Mahjong Solitaire

Klondike Yukon FreeCell Mahjong

About Mahjong

Two matching tiles are removed on each move with the overall goal being to remove every tile without blocking yourself off.

Mahjong is a traditional Chinese matching game, the single player version is also known as Shanghai or Mahjong Solitaire.

The game begins with a stack of 144 Mahjong tiles:

There are 4 pieces of each of the following tiles:

   the 4 winds (N, S, E, W) and the 3 dragons (C, P, F)
   the 9 wheels or dots (1–9)
   the 9 sticks or bamboo (1–9)
   the 9 numbers or cracks (1–9)

as well as 1 piece of

   the 4 matching seasons (SPR, SUM, AUT, WIN)
   and the 4 matching flowers (PLUM, ORCH, MUM, BAM).

Solitaire Mahjong is a game of strategy, luck, and memory:
Remove all pairs of matching tiles – same face or any of the matching seasons or matching flowers – by selecting and double clicking.
A tile is only playable if there is no other tile on top of it and if it can slide out to the right or left or both.

The game ends once you have managed to remove all tiles or if there aren't any pairs of matching and playable tiles left.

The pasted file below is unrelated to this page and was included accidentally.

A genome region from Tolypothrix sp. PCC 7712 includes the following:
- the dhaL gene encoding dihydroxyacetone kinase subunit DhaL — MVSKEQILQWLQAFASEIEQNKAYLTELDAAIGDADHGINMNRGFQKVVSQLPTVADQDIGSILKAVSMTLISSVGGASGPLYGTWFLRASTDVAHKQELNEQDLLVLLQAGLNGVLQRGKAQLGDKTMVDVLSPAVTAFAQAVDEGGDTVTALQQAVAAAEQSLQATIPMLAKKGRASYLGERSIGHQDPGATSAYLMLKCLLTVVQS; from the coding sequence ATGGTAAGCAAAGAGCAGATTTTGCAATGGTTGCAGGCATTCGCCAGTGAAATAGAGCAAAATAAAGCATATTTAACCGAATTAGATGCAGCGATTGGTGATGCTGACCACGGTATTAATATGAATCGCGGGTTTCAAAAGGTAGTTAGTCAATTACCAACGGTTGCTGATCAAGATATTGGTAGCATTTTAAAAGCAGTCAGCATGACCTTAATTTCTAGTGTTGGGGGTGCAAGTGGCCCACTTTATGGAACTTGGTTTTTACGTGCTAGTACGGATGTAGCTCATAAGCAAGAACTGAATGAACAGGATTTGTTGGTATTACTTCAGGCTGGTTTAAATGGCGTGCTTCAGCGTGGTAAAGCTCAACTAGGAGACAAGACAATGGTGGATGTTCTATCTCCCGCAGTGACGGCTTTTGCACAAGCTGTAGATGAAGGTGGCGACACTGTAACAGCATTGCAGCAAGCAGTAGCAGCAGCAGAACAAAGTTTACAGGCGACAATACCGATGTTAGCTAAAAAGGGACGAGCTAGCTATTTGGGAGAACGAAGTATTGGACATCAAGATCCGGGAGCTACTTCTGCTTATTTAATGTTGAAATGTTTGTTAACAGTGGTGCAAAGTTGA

History of Mahjong

Mahjong translates roughly as "chattering sparrow".

There are many myths surrounding its origins, one claims it was named because Confucius liked birds and used the game as a teaching tool that he took with him across China in his travels.

However, a rather large number of games in China claim to have been invented by Confucius. In fact, the oldest identifiable reference to a Mahjong tile dates to the 1880s.

In 1981, the computer game was first created by Brodie Lockard using the PLATO system and it was named Mah-Jongg. He based it on a centuries-old Chinese game called "the Turtle".

Although the name mahjong solitaire is most commonly used, other names in use are The Turtle as well as Shanghai Solitaire and Taipei.